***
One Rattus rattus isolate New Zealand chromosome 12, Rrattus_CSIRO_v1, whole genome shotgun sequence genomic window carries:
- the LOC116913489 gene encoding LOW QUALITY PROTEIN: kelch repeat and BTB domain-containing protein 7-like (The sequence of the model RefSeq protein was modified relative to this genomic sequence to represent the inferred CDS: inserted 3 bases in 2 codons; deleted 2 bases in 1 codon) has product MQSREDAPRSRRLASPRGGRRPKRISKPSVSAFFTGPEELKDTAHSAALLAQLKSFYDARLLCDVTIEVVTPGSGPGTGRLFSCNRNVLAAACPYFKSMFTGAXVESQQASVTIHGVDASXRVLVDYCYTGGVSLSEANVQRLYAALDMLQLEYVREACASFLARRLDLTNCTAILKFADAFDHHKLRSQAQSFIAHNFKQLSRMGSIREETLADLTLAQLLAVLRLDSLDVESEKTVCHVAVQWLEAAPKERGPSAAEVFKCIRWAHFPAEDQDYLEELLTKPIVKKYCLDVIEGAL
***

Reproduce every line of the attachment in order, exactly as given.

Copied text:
One Rattus rattus isolate New Zealand chromosome 12, Rrattus_CSIRO_v1, whole genome shotgun sequence genomic window carries:
- the LOC116913489 gene encoding LOW QUALITY PROTEIN: kelch repeat and BTB domain-containing protein 7-like (The sequence of the model RefSeq protein was modified relative to this genomic sequence to represent the inferred CDS: inserted 3 bases in 2 codons; deleted 2 bases in 1 codon) has product MQSREDAPRSRRLASPRGGRRPKRISKPSVSAFFTGPEELKDTAHSAALLAQLKSFYDARLLCDVTIEVVTPGSGPGTGRLFSCNRNVLAAACPYFKSMFTGAXVESQQASVTIHGVDASXRVLVDYCYTGGVSLSEANVQRLYAALDMLQLEYVREACASFLARRLDLTNCTAILKFADAFDHHKLRSQAQSFIAHNFKQLSRMGSIREETLADLTLAQLLAVLRLDSLDVESEKTVCHVAVQWLEAAPKERGPSAAEVFKCIRWAHFPAEDQDYLEELLTKPIVKKYCLDVIEGAL